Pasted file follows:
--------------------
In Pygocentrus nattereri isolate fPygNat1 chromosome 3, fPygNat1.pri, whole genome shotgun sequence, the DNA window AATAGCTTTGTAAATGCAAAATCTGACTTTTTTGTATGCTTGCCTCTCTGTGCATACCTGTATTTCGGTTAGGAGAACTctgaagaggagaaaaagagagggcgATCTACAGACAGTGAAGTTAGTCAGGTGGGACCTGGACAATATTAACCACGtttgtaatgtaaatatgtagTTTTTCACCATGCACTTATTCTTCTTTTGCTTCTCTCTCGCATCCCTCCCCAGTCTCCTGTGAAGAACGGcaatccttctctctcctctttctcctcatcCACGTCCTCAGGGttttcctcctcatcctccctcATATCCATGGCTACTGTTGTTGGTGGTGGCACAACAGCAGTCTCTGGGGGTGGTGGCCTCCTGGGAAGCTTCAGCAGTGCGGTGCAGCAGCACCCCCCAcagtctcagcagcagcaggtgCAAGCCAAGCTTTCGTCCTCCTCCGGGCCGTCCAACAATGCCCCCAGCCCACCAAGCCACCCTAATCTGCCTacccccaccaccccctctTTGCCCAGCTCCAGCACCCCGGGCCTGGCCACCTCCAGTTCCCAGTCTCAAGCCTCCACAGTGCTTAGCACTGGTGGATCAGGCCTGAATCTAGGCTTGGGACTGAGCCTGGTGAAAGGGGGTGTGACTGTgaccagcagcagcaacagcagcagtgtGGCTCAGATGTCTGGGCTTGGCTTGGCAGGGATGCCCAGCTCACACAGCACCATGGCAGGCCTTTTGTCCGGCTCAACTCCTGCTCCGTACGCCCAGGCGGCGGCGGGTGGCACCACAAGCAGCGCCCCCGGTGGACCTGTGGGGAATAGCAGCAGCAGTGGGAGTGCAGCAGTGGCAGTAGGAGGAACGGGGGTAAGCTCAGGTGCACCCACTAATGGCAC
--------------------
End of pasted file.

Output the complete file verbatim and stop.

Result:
In Pygocentrus nattereri isolate fPygNat1 chromosome 3, fPygNat1.pri, whole genome shotgun sequence, the DNA window AATAGCTTTGTAAATGCAAAATCTGACTTTTTTGTATGCTTGCCTCTCTGTGCATACCTGTATTTCGGTTAGGAGAACTctgaagaggagaaaaagagagggcgATCTACAGACAGTGAAGTTAGTCAGGTGGGACCTGGACAATATTAACCACGtttgtaatgtaaatatgtagTTTTTCACCATGCACTTATTCTTCTTTTGCTTCTCTCTCGCATCCCTCCCCAGTCTCCTGTGAAGAACGGcaatccttctctctcctctttctcctcatcCACGTCCTCAGGGttttcctcctcatcctccctcATATCCATGGCTACTGTTGTTGGTGGTGGCACAACAGCAGTCTCTGGGGGTGGTGGCCTCCTGGGAAGCTTCAGCAGTGCGGTGCAGCAGCACCCCCCAcagtctcagcagcagcaggtgCAAGCCAAGCTTTCGTCCTCCTCCGGGCCGTCCAACAATGCCCCCAGCCCACCAAGCCACCCTAATCTGCCTacccccaccaccccctctTTGCCCAGCTCCAGCACCCCGGGCCTGGCCACCTCCAGTTCCCAGTCTCAAGCCTCCACAGTGCTTAGCACTGGTGGATCAGGCCTGAATCTAGGCTTGGGACTGAGCCTGGTGAAAGGGGGTGTGACTGTgaccagcagcagcaacagcagcagtgtGGCTCAGATGTCTGGGCTTGGCTTGGCAGGGATGCCCAGCTCACACAGCACCATGGCAGGCCTTTTGTCCGGCTCAACTCCTGCTCCGTACGCCCAGGCGGCGGCGGGTGGCACCACAAGCAGCGCCCCCGGTGGACCTGTGGGGAATAGCAGCAGCAGTGGGAGTGCAGCAGTGGCAGTAGGAGGAACGGGGGTAAGCTCAGGTGCACCCACTAATGGCAC